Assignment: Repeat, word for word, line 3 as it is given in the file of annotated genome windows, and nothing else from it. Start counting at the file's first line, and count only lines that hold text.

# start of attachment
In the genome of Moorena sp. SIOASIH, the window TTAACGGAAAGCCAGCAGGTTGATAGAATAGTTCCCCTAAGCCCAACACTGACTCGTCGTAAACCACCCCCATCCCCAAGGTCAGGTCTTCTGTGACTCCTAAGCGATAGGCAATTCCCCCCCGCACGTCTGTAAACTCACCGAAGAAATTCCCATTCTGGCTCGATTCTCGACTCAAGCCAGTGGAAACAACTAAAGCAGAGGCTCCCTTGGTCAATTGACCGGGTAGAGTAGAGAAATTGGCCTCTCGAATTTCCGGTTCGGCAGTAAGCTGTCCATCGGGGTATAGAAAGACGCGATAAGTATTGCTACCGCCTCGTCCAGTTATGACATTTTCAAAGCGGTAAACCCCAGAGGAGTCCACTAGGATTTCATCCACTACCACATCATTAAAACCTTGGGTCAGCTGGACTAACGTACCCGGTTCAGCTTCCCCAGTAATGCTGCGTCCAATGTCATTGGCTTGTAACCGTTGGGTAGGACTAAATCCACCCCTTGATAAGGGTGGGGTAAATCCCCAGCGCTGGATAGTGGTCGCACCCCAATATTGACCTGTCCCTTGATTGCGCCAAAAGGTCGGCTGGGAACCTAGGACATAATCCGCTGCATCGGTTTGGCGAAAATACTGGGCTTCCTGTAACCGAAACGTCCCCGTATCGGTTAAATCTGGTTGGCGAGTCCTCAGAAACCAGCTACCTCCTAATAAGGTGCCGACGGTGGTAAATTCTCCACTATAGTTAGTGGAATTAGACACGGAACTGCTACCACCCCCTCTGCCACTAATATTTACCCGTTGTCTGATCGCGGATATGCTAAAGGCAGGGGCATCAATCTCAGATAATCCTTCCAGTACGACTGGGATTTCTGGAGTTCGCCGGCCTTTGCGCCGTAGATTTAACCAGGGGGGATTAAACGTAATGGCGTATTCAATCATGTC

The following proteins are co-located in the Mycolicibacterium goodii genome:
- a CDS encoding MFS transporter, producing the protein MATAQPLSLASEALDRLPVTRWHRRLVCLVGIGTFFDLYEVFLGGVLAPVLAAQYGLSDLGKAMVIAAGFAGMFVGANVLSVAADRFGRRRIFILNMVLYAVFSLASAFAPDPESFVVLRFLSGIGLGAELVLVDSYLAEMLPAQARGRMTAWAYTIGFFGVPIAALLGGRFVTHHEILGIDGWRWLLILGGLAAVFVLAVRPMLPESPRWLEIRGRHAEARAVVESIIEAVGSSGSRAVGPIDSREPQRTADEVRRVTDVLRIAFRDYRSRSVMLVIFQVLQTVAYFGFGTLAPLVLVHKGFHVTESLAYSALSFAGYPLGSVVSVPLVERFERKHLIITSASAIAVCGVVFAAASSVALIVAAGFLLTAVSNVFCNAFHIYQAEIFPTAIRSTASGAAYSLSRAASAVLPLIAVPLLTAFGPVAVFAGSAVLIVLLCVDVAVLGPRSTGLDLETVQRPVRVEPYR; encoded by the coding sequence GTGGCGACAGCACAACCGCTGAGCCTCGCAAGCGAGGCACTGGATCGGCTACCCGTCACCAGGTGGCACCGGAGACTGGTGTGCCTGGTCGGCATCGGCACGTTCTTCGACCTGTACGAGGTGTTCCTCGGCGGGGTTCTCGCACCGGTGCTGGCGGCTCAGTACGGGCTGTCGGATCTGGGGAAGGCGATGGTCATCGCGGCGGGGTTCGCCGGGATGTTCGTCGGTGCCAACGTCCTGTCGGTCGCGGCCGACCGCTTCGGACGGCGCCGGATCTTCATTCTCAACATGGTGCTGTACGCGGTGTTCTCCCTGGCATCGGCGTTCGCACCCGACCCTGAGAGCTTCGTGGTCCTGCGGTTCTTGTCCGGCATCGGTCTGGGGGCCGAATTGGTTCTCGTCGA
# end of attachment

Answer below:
- a CDS encoding MFS transporter, producing the protein MATAQPLSLASEALDRLPVTRWHRRLVCLVGIGTFFDLYEVFLGGVLAPVLAAQYGLSDLGKAMVIAAGFAGMFVGANVLSVAADRFGRRRIFILNMVLYAVFSLASAFAPDPESFVVLRFLSGIGLGAELVLVDSYLAEMLPAQARGRMTAWAYTIGFFGVPIAALLGGRFVTHHEILGIDGWRWLLILGGLAAVFVLAVRPMLPESPRWLEIRGRHAEARAVVESIIEAVGSSGSRAVGPIDSREPQRTADEVRRVTDVLRIAFRDYRSRSVMLVIFQVLQTVAYFGFGTLAPLVLVHKGFHVTESLAYSALSFAGYPLGSVVSVPLVERFERKHLIITSASAIAVCGVVFAAASSVALIVAAGFLLTAVSNVFCNAFHIYQAEIFPTAIRSTASGAAYSLSRAASAVLPLIAVPLLTAFGPVAVFAGSAVLIVLLCVDVAVLGPRSTGLDLETVQRPVRVEPYR; encoded by the coding sequence GTGGCGACAGCACAACCGCTGAGCCTCGCAAGCGAGGCACTGGATCGGCTACCCGTCACCAGGTGGCACCGGAGACTGGTGTGCCTGGTCGGCATCGGCACGTTCTTCGACCTGTACGAGGTGTTCCTCGGCGGGGTTCTCGCACCGGTGCTGGCGGCTCAGTACGGGCTGTCGGATCTGGGGAAGGCGATGGTCATCGCGGCGGGGTTCGCCGGGATGTTCGTCGGTGCCAACGTCCTGTCGGTCGCGGCCGACCGCTTCGGACGGCGCCGGATCTTCATTCTCAACATGGTGCTGTACGCGGTGTTCTCCCTGGCATCGGCGTTCGCACCCGACCCTGAGAGCTTCGTGGTCCTGCGGTTCTTGTCCGGCATCGGTCTGGGGGCCGAATTGGTTCTCGTCGA